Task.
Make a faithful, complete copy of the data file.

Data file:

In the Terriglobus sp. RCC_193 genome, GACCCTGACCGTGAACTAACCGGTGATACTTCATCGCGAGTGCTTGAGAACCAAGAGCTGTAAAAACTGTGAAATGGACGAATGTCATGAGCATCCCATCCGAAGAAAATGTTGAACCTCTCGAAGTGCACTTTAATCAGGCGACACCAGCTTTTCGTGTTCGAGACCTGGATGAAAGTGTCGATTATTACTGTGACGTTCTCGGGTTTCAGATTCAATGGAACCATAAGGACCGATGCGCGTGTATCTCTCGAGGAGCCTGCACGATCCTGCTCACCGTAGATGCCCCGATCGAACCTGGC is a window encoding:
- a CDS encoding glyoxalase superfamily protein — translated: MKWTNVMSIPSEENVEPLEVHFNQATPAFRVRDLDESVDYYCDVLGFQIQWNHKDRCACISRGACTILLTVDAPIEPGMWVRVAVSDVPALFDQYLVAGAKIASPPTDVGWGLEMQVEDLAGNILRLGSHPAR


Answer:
In the Terriglobus sp. RCC_193 genome, GACCCTGACCGTGAACTAACCGGTGATACTTCATCGCGAGTGCTTGAGAACCAAGAGCTGTAAAAACTGTGAAATGGACGAATGTCATGAGCATCCCATCCGAAGAAAATGTTGAACCTCTCGAAGTGCACTTTAATCAGGCGACACCAGCTTTTCGTGTTCGAGACCTGGATGAAAGTGTCGATTATTACTGTGACGTTCTCGGGTTTCAGATTCAATGGAACCATAAGGACCGATGCGCGTGTATCTCTCGAGGAGCCTGCACGATCCTGCTCACCGTAGATGCCCCGATCGAACCTGGC is a window encoding:
- a CDS encoding glyoxalase superfamily protein — translated: MKWTNVMSIPSEENVEPLEVHFNQATPAFRVRDLDESVDYYCDVLGFQIQWNHKDRCACISRGACTILLTVDAPIEPGMWVRVAVSDVPALFDQYLVAGAKIASPPTDVGWGLEMQVEDLAGNILRLGSHPAR